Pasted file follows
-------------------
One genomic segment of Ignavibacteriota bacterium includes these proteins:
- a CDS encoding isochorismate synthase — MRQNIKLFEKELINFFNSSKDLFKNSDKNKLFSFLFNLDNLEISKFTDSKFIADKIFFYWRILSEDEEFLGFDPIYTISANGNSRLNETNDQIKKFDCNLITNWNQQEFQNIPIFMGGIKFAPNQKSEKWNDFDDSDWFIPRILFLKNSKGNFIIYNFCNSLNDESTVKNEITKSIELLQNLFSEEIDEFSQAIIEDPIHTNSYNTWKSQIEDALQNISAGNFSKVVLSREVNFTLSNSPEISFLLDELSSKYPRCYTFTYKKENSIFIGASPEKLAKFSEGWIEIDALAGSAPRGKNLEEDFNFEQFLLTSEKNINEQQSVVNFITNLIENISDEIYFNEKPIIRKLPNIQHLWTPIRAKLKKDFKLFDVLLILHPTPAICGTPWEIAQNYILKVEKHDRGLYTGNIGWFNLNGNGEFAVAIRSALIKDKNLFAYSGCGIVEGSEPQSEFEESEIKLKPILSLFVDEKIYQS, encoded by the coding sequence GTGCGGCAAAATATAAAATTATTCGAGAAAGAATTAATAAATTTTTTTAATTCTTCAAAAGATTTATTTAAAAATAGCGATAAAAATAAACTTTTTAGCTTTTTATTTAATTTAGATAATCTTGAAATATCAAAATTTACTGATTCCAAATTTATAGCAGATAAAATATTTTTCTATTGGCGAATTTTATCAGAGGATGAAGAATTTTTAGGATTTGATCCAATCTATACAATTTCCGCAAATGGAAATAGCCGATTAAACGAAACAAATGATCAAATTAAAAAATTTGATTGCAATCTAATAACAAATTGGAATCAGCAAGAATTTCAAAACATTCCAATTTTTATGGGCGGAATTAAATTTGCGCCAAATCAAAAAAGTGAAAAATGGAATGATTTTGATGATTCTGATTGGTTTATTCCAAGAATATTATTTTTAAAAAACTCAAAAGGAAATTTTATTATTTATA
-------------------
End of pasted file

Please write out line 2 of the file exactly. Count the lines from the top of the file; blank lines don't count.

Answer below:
- a CDS encoding isochorismate synthase — MRQNIKLFEKELINFFNSSKDLFKNSDKNKLFSFLFNLDNLEISKFTDSKFIADKIFFYWRILSEDEEFLGFDPIYTISANGNSRLNETNDQIKKFDCNLITNWNQQEFQNIPIFMGGIKFAPNQKSEKWNDFDDSDWFIPRILFLKNSKGNFIIYNFCNSLNDESTVKNEITKSIELLQNLFSEEIDEFSQAIIEDPIHTNSYNTWKSQIEDALQNISAGNFSKVVLSREVNFTLSNSPEISFLLDELSSKYPRCYTFTYKKENSIFIGASPEKLAKFSEGWIEIDALAGSAPRGKNLEEDFNFEQFLLTSEKNINEQQSVVNFITNLIENISDEIYFNEKPIIRKLPNIQHLWTPIRAKLKKDFKLFDVLLILHPTPAICGTPWEIAQNYILKVEKHDRGLYTGNIGWFNLNGNGEFAVAIRSALIKDKNLFAYSGCGIVEGSEPQSEFEESEIKLKPILSLFVDEKIYQS, encoded by the coding sequence GTGCGGCAAAATATAAAATTATTCGAGAAAGAATTAATAAATTTTTTTAATTCTTCAAAAGATTTATTTAAAAATAGCGATAAAAATAAACTTTTTAGCTTTTTATTTAATTTAGATAATCTTGAAATATCAAAATTTACTGATTCCAAATTTATAGCAGATAAAATATTTTTCTATTGGCGAATTTTATCAGAGGATGAAGAATTTTTAGGATTTGATCCAATCTATACAATTTCCGCAAATGGAAATAGCCGATTAAACGAAACAAATGATCAAATTAAAAAATTTGATTGCAATCTAATAACAAATTGGAATCAGCAAGAATTTCAAAACATTCCAATTTTTATGGGCGGAATTAAATTTGCGCCAAATCAAAAAAGTGAAAAATGGAATGATTTTGATGATTCTGATTGGTTTATTCCAAGAATATTATTTTTAAAAAACTCAAAAGGAAATTTTATTATTTATA